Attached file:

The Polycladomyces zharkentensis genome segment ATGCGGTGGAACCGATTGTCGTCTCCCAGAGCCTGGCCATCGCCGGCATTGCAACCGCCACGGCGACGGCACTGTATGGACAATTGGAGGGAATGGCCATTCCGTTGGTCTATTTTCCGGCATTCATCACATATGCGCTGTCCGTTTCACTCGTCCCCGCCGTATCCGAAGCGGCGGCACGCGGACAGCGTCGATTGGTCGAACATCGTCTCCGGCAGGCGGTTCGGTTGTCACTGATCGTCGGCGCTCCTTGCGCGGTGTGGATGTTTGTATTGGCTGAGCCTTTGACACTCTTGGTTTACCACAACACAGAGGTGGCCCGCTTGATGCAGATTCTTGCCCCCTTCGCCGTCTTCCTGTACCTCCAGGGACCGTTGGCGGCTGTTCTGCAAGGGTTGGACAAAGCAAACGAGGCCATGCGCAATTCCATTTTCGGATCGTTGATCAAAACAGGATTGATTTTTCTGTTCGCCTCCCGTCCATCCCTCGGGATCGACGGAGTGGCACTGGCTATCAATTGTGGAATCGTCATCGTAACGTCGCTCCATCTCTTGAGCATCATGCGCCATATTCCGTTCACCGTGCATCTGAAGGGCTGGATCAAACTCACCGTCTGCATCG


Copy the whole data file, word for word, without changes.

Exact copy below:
The Polycladomyces zharkentensis genome segment ATGCGGTGGAACCGATTGTCGTCTCCCAGAGCCTGGCCATCGCCGGCATTGCAACCGCCACGGCGACGGCACTGTATGGACAATTGGAGGGAATGGCCATTCCGTTGGTCTATTTTCCGGCATTCATCACATATGCGCTGTCCGTTTCACTCGTCCCCGCCGTATCCGAAGCGGCGGCACGCGGACAGCGTCGATTGGTCGAACATCGTCTCCGGCAGGCGGTTCGGTTGTCACTGATCGTCGGCGCTCCTTGCGCGGTGTGGATGTTTGTATTGGCTGAGCCTTTGACACTCTTGGTTTACCACAACACAGAGGTGGCCCGCTTGATGCAGATTCTTGCCCCCTTCGCCGTCTTCCTGTACCTCCAGGGACCGTTGGCGGCTGTTCTGCAAGGGTTGGACAAAGCAAACGAGGCCATGCGCAATTCCATTTTCGGATCGTTGATCAAAACAGGATTGATTTTTCTGTTCGCCTCCCGTCCATCCCTCGGGATCGACGGAGTGGCACTGGCTATCAATTGTGGAATCGTCATCGTAACGTCGCTCCATCTCTTGAGCATCATGCGCCATATTCCGTTCACCGTGCATCTGAAGGGCTGGATCAAACTCACCGTCTGCATCG